On the Central Coast we are privileged enough to have, in our back and front yards the beaches, lakes and wetlands, native forests and parklands, all essential to human health and well-being. Once the physical distancing and crisis passes, which it will, it is important we reconnect with one another and our natural environment. Recognising the role nature plays in our lives and doing all that we can to protect her from unsustainable cancerous development.

CEN regularly holds planning submission workshops for ecologically sustainable development. Educating our community in ways to reconnect with nature through our Waterwatch, Habitat for Wildlife and Land for Wildlife programs. Visit our Marine Discovery Centre, plant native trees by supporting our native/wild plant nursery. Most importantly build the resilience of our future leaders in practising regeneration through our Youth. Encouraging and supporting them to be involved with our CEN Youth program, related events and initiatives.

We are all in this together.

Hale Adasal CEN Chairwoman


The year is 2050 and our Central Coast Youth are now leading in their respective fields in our communities across the coast. The transition to renewable energy production is now complete, the local economies are interdependent on sustainable industries, run and owned locally. Community gardens are a hive of activity and act as community meeting hubs. Eco-tourism is a thriving industry employing more than half of the workforce in our region as our wetlands, old growth forests, national parks and wildlife sanctuaries are world acclaimed.

Each decade, from 2020, our next generation of community members and leaders were involved in projects, events and programs supported by the elders in our community and leaders in their respective fields. This staged succession planning was strategically coordinated by the leaders in 2020, ensuring our youth were learning to proactively develop and manage the challengers of their generation.CEN YOUTH outdoor shot

This year, our CEN Youth will be working together with the elders (committee members) of our Community Environment Network (CEN). Together on local community projects and events in generating positive action towards a sustainable future. Inspiring engagement of our wider community in connecting with our natural environment on the Central Coast. In 2019, our CEN Youth developed the ‘Steps Towards a Sustainable Future’, with the core themes of Protect, Reconnect and Regenerate. The steps focus areas included: Reduce Reuse Recycle; Transport; Renewable Energy; Native Trees, Plant Based Foods and Storytelling. These were developed to act as an easy guide for members of our Central Coast community to act in building a sustainable future. In which everyone with every action we take could have a positive impact.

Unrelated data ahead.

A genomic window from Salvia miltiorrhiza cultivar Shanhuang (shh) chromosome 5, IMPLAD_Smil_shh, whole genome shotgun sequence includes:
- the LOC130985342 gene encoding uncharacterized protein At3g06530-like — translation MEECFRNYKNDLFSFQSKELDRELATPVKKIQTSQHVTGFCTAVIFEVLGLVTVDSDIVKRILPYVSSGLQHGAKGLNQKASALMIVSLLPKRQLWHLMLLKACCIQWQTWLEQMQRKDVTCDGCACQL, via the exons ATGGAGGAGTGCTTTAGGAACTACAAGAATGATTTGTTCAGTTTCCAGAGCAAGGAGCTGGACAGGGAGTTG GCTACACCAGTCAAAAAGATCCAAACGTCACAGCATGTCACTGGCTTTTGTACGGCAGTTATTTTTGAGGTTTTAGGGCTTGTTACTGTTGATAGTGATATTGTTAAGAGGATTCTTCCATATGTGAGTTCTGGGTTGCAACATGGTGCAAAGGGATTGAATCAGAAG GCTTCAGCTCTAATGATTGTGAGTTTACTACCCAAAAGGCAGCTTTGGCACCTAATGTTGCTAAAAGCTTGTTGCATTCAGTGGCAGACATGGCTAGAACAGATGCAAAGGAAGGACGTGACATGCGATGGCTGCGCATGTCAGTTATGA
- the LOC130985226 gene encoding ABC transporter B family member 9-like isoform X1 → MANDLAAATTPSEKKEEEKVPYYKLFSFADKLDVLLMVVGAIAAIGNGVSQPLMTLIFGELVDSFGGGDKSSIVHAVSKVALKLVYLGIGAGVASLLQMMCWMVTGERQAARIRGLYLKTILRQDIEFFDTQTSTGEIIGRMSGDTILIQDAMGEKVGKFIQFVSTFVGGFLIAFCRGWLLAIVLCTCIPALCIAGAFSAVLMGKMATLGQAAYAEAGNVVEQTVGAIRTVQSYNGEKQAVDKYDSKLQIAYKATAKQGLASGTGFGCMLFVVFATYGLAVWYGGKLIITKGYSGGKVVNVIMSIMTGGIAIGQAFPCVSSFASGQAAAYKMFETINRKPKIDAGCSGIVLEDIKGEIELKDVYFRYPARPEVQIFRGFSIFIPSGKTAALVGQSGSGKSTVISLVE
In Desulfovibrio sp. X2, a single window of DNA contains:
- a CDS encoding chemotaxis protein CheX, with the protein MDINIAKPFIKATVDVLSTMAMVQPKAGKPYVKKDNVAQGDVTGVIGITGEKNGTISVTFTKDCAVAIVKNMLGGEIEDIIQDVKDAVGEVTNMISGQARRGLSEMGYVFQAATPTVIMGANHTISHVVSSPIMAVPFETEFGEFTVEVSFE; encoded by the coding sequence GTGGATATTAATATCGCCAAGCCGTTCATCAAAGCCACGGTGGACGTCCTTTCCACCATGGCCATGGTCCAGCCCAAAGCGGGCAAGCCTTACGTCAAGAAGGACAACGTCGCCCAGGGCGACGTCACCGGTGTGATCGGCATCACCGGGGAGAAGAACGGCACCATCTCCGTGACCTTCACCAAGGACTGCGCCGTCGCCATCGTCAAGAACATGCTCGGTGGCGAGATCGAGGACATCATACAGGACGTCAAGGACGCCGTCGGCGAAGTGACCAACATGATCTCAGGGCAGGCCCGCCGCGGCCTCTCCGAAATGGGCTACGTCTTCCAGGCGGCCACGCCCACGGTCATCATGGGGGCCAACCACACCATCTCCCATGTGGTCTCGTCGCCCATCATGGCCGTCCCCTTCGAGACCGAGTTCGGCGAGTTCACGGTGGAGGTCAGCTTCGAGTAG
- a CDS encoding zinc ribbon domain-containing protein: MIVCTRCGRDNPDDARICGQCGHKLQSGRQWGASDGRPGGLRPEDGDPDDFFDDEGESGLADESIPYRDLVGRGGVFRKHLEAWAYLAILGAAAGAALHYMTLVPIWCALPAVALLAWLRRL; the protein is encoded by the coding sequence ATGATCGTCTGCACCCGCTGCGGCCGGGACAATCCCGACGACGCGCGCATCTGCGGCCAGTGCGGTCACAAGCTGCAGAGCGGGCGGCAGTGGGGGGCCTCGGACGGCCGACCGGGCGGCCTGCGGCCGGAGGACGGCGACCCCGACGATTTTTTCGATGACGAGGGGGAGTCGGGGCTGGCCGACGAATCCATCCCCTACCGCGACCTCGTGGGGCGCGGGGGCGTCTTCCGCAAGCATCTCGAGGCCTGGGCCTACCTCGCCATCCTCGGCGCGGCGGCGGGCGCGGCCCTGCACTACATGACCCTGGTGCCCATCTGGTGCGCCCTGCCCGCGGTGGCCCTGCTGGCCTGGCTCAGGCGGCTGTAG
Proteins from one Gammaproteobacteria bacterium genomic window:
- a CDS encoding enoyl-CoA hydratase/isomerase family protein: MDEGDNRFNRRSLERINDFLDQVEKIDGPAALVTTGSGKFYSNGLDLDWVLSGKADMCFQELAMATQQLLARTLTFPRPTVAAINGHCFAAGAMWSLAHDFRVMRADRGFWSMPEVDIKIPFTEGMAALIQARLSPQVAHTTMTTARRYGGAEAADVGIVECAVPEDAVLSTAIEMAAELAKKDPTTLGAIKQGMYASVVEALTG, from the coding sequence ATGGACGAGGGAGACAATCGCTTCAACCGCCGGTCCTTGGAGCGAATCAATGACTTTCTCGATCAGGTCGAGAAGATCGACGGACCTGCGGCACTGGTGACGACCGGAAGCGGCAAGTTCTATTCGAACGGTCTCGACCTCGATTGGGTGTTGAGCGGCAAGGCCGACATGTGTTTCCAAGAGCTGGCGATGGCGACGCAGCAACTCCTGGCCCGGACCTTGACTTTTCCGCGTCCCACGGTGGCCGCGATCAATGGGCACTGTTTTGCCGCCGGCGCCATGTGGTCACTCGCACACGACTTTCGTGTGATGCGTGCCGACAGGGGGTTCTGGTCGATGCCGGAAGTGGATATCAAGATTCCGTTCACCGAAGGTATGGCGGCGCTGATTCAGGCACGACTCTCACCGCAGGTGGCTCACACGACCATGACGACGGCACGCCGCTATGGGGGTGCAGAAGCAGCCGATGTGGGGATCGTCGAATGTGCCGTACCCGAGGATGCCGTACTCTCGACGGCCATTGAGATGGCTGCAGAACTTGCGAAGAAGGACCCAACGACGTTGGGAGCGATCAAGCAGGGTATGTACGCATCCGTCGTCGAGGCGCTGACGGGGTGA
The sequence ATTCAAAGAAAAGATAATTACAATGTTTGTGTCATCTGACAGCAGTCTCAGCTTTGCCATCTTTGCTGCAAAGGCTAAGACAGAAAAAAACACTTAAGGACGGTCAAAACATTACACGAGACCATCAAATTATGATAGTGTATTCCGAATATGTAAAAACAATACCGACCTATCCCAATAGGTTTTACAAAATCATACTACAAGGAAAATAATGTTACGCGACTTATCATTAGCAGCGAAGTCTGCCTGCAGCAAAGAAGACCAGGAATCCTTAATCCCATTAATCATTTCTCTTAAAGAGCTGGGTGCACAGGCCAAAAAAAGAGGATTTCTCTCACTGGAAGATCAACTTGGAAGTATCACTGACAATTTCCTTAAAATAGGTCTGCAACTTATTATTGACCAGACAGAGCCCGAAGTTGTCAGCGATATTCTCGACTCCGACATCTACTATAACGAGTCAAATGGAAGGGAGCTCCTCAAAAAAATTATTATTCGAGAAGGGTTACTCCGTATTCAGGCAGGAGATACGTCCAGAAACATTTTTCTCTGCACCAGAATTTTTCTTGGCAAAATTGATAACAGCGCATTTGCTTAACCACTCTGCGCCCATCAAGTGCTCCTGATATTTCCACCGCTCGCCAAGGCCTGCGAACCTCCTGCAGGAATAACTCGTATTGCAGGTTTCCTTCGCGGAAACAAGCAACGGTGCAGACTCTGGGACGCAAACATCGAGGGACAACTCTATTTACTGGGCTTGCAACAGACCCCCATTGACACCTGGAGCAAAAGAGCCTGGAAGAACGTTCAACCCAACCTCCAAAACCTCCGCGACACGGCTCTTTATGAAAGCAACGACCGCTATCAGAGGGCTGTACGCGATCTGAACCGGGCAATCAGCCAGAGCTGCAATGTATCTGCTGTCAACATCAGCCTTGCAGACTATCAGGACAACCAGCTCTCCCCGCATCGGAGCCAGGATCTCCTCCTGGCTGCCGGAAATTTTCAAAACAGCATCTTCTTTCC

The story we write and tell ourselves this year and in years coming will determine our future and that for our next generation. At CEN, we are playing our part, as we all have a role to play in building sustainable communities and future leaders. What role will you play?
For more information about the steps to take and to become involved with CEN Youth please visit our www.cen.org.au website and contact us via our CEN Youth projects page.

Ms Hale Adasal CEN Chairwoman

If you think about our first response to emergencies and disasters, we generally look out for our fellow community members. We offer them shelter, feed and care for them, it’s in our DNA, we just do it automatically without giving it much thought. Recently, a wider cross section of our community, responded to the impacts of the bushfires, extreme heat and smoke on our wildlife. Leaving water out, for our birds and wildlife and financially supporting the groups who physically care for them. But once the urgency has passed and life goes back to some form of normality, we generally continue with our routines and business as usual. Not making time to reflect and ask questions, leaves us vulnerable to experience the same tragedies over and over again.IMG 5138